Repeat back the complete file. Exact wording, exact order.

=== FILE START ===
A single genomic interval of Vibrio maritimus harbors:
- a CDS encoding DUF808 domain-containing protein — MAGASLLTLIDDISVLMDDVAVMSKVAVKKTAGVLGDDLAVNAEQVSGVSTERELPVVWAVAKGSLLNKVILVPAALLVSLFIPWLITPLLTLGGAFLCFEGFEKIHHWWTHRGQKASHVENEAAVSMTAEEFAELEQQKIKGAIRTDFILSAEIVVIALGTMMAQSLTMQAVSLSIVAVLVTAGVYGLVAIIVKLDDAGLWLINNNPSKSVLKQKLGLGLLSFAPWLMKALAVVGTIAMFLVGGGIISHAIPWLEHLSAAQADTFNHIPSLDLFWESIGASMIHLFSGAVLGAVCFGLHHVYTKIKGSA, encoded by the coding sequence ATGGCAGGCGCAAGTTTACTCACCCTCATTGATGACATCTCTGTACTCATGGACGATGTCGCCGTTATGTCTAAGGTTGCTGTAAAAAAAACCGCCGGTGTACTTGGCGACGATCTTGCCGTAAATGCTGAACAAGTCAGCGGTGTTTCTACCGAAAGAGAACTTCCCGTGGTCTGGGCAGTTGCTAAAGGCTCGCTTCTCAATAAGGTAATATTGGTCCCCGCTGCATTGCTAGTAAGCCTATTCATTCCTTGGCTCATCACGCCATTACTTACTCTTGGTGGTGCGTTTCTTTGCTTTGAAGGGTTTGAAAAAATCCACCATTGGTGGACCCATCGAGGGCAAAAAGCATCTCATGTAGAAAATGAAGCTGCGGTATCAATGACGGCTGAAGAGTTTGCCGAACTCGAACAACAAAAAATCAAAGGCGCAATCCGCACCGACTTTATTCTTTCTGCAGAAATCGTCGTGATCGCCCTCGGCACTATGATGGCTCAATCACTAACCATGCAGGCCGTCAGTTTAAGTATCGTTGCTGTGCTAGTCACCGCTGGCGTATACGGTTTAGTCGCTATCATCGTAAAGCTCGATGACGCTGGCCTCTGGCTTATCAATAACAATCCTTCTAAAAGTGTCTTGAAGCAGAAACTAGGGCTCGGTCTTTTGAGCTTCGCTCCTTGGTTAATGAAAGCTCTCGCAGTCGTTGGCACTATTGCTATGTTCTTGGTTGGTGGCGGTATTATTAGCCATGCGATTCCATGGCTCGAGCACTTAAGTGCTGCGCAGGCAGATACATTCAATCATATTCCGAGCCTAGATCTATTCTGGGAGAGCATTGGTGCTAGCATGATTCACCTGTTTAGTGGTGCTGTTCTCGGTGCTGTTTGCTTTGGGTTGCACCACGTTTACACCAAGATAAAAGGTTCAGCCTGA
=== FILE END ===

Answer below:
A single genomic interval of Vibrio maritimus harbors:
- a CDS encoding DUF808 domain-containing protein — MAGASLLTLIDDISVLMDDVAVMSKVAVKKTAGVLGDDLAVNAEQVSGVSTERELPVVWAVAKGSLLNKVILVPAALLVSLFIPWLITPLLTLGGAFLCFEGFEKIHHWWTHRGQKASHVENEAAVSMTAEEFAELEQQKIKGAIRTDFILSAEIVVIALGTMMAQSLTMQAVSLSIVAVLVTAGVYGLVAIIVKLDDAGLWLINNNPSKSVLKQKLGLGLLSFAPWLMKALAVVGTIAMFLVGGGIISHAIPWLEHLSAAQADTFNHIPSLDLFWESIGASMIHLFSGAVLGAVCFGLHHVYTKIKGSA, encoded by the coding sequence ATGGCAGGCGCAAGTTTACTCACCCTCATTGATGACATCTCTGTACTCATGGACGATGTCGCCGTTATGTCTAAGGTTGCTGTAAAAAAAACCGCCGGTGTACTTGGCGACGATCTTGCCGTAAATGCTGAACAAGTCAGCGGTGTTTCTACCGAAAGAGAACTTCCCGTGGTCTGGGCAGTTGCTAAAGGCTCGCTTCTCAATAAGGTAATATTGGTCCCCGCTGCATTGCTAGTAAGCCTATTCATTCCTTGGCTCATCACGCCATTACTTACTCTTGGTGGTGCGTTTCTTTGCTTTGAAGGGTTTGAAAAAATCCACCATTGGTGGACCCATCGAGGGCAAAAAGCATCTCATGTAGAAAATGAAGCTGCGGTATCAATGACGGCTGAAGAGTTTGCCGAACTCGAACAACAAAAAATCAAAGGCGCAATCCGCACCGACTTTATTCTTTCTGCAGAAATCGTCGTGATCGCCCTCGGCACTATGATGGCTCAATCACTAACCATGCAGGCCGTCAGTTTAAGTATCGTTGCTGTGCTAGTCACCGCTGGCGTATACGGTTTAGTCGCTATCATCGTAAAGCTCGATGACGCTGGCCTCTGGCTTATCAATAACAATCCTTCTAAAAGTGTCTTGAAGCAGAAACTAGGGCTCGGTCTTTTGAGCTTCGCTCCTTGGTTAATGAAAGCTCTCGCAGTCGTTGGCACTATTGCTATGTTCTTGGTTGGTGGCGGTATTATTAGCCATGCGATTCCATGGCTCGAGCACTTAAGTGCTGCGCAGGCAGATACATTCAATCATATTCCGAGCCTAGATCTATTCTGGGAGAGCATTGGTGCTAGCATGATTCACCTGTTTAGTGGTGCTGTTCTCGGTGCTGTTTGCTTTGGGTTGCACCACGTTTACACCAAGATAAAAGGTTCAGCCTGA